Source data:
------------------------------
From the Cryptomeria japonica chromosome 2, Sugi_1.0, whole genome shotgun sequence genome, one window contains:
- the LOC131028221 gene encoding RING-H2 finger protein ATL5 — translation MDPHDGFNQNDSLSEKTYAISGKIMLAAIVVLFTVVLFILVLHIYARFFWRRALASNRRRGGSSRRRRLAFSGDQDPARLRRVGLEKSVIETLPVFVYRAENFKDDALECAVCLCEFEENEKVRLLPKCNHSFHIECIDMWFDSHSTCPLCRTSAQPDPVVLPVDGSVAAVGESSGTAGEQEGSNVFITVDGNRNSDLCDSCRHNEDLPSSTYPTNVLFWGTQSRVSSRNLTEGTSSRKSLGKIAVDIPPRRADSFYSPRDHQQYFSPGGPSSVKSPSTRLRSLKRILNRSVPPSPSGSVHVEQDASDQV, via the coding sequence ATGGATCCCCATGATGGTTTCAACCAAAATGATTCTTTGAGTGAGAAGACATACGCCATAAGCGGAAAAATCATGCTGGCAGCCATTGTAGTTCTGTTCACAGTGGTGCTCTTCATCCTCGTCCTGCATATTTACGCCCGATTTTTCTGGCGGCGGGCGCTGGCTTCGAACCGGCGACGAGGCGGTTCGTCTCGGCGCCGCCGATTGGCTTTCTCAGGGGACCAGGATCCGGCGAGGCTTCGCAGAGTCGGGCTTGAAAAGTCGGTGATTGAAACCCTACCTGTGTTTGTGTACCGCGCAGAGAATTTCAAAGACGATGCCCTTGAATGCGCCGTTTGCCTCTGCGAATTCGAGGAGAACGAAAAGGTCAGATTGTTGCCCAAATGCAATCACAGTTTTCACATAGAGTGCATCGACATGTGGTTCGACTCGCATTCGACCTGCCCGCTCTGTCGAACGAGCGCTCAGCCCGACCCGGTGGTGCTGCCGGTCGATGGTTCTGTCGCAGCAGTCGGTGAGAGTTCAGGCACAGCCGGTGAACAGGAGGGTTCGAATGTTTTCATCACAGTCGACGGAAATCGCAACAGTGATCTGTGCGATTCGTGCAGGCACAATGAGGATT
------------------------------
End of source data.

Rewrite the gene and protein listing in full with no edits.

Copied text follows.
From the Cryptomeria japonica chromosome 2, Sugi_1.0, whole genome shotgun sequence genome, one window contains:
- the LOC131028221 gene encoding RING-H2 finger protein ATL5 — translation MDPHDGFNQNDSLSEKTYAISGKIMLAAIVVLFTVVLFILVLHIYARFFWRRALASNRRRGGSSRRRRLAFSGDQDPARLRRVGLEKSVIETLPVFVYRAENFKDDALECAVCLCEFEENEKVRLLPKCNHSFHIECIDMWFDSHSTCPLCRTSAQPDPVVLPVDGSVAAVGESSGTAGEQEGSNVFITVDGNRNSDLCDSCRHNEDLPSSTYPTNVLFWGTQSRVSSRNLTEGTSSRKSLGKIAVDIPPRRADSFYSPRDHQQYFSPGGPSSVKSPSTRLRSLKRILNRSVPPSPSGSVHVEQDASDQV, via the coding sequence ATGGATCCCCATGATGGTTTCAACCAAAATGATTCTTTGAGTGAGAAGACATACGCCATAAGCGGAAAAATCATGCTGGCAGCCATTGTAGTTCTGTTCACAGTGGTGCTCTTCATCCTCGTCCTGCATATTTACGCCCGATTTTTCTGGCGGCGGGCGCTGGCTTCGAACCGGCGACGAGGCGGTTCGTCTCGGCGCCGCCGATTGGCTTTCTCAGGGGACCAGGATCCGGCGAGGCTTCGCAGAGTCGGGCTTGAAAAGTCGGTGATTGAAACCCTACCTGTGTTTGTGTACCGCGCAGAGAATTTCAAAGACGATGCCCTTGAATGCGCCGTTTGCCTCTGCGAATTCGAGGAGAACGAAAAGGTCAGATTGTTGCCCAAATGCAATCACAGTTTTCACATAGAGTGCATCGACATGTGGTTCGACTCGCATTCGACCTGCCCGCTCTGTCGAACGAGCGCTCAGCCCGACCCGGTGGTGCTGCCGGTCGATGGTTCTGTCGCAGCAGTCGGTGAGAGTTCAGGCACAGCCGGTGAACAGGAGGGTTCGAATGTTTTCATCACAGTCGACGGAAATCGCAACAGTGATCTGTGCGATTCGTGCAGGCACAATGAGGATT